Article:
The structure of the economy is impressive when you think about it. There are companies that supply companies that supply companies and so on. In fact, the supply chain can be pretty long in advanced economies, with raw materials companies feeding products to manufacturing companies who then send their products to other manufacturing businesses in a long and complicated process.
These long supply chains bring incredible cost advantages and efficiency, but they also expose companies to a high degree of risk. What if vendors stop sending your business the supplies it needs to continue with its normal operation?
This isn’t something which just affects small women entrepreneurs and business owners, of course. It’s an issue that goes right to the heart of capitalism, affecting companies like Apple with $700 billion market caps. Just like any other company, Apple is reliant on its suppliers to deliver the goods so that it can transform them into consumer products that its customers actually want. If there’s a shutdown of a Foxconn electronics manufacturing plant in China, Apple may not be able to deliver products to its clients.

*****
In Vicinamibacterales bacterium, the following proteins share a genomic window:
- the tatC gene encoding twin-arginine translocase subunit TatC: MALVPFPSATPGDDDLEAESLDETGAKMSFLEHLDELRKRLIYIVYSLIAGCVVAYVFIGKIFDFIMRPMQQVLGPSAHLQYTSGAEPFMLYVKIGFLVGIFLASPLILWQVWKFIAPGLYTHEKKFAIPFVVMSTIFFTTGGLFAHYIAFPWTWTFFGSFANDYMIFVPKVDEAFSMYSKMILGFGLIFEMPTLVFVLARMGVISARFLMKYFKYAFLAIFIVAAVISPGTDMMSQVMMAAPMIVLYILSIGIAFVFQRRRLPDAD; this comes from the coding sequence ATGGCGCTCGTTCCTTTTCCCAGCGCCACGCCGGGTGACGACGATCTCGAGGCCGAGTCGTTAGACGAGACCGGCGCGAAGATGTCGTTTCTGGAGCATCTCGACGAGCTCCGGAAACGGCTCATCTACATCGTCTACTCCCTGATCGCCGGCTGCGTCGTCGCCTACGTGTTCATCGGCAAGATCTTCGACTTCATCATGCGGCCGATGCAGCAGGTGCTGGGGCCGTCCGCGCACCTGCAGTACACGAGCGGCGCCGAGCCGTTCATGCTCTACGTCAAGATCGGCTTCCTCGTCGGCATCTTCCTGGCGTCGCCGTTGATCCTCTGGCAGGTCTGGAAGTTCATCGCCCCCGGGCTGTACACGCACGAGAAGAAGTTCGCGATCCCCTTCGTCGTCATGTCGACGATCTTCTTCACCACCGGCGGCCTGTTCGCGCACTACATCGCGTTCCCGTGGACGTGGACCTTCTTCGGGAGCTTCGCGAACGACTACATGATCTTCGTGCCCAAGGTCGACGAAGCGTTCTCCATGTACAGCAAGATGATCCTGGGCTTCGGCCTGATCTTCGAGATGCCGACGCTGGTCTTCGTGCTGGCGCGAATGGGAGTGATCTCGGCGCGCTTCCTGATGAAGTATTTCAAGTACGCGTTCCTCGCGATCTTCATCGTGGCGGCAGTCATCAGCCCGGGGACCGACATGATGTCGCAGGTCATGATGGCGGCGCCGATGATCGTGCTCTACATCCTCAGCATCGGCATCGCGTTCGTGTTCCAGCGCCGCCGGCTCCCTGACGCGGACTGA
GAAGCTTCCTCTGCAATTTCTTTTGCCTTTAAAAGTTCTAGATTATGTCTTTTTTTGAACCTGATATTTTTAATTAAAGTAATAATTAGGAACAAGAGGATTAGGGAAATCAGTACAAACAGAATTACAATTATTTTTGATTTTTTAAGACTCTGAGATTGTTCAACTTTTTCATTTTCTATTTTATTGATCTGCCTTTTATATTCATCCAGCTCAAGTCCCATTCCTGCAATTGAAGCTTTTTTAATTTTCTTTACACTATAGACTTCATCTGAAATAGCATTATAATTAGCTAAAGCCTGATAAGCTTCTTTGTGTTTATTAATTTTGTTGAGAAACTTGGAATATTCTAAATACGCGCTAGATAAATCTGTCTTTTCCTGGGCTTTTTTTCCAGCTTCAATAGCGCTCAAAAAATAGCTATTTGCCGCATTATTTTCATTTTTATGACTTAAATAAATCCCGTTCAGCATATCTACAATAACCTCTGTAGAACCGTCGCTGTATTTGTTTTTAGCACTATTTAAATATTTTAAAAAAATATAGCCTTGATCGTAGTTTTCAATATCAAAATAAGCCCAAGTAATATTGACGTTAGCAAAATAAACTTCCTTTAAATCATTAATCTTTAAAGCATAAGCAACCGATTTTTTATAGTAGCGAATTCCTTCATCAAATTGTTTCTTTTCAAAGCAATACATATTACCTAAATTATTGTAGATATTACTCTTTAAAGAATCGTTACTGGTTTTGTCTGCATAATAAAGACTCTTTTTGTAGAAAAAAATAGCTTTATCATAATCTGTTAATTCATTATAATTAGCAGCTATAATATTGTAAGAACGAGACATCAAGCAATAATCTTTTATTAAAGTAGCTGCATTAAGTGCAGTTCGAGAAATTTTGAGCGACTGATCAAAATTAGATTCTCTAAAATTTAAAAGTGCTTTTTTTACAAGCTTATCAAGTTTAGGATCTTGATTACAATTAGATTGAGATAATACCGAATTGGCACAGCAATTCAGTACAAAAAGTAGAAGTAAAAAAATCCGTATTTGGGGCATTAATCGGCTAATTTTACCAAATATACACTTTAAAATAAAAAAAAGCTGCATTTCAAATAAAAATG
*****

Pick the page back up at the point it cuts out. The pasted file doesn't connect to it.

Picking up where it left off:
So what can women SME leaders learn from Apple about managing supply chain risk? Is there anything we can do to protect ourselves from vendors?
Widen Your Supply Relationships
One of the reasons companies get into trouble is that they have a very long and very narrow supply chain. When everything is working okay, then thin supply chains can be helpful – there’s less paperwork, and everybody knows where they stand. But the moment that one of the suppliers doesn’t ship the goods and services you need to keep your business in operation, it’s a disaster. For small, home-based businesses, this could be if a software provider you rely on goes out of business.
The trick here is to widen your supplier relationships. For every step of the supply chain, start developing a backup supplier – somebody who is able to take over from another supplier at a moment’s notice.
Stay On Top Of Your Vendors
If you’ve got a lot of suppliers, it can sometimes be hard to keep on top of them. Are they fulfilling their side of the deal?
That’s why so many businesses today are using management software to manage and track their supplier relationships. Not only does it save time, but it also ensures that they’re keeping up with their side of the deal. Tracking allows you to keep an eye on crucial factors, like delivery times and quality control which would otherwise be an administrative burden.
Segment Your Approach
Finally, it’s worth putting your suppliers into two broad groups: those that are critical to the strategic success of your business, and those who are not. Ultimately, it doesn’t matter if Apple’s stationery supplier goes out of business – a lack of pencils isn’t going to result in the company being unable to deliver its products to consumers. However, if a component manufacturer went out of business, that’d be another story entirely.
The lesson? Segment your vendors into strategic and nonstrategic based on whether you could continue to deliver services to customers without them. Then focus on building redundancies into your strategic relationships.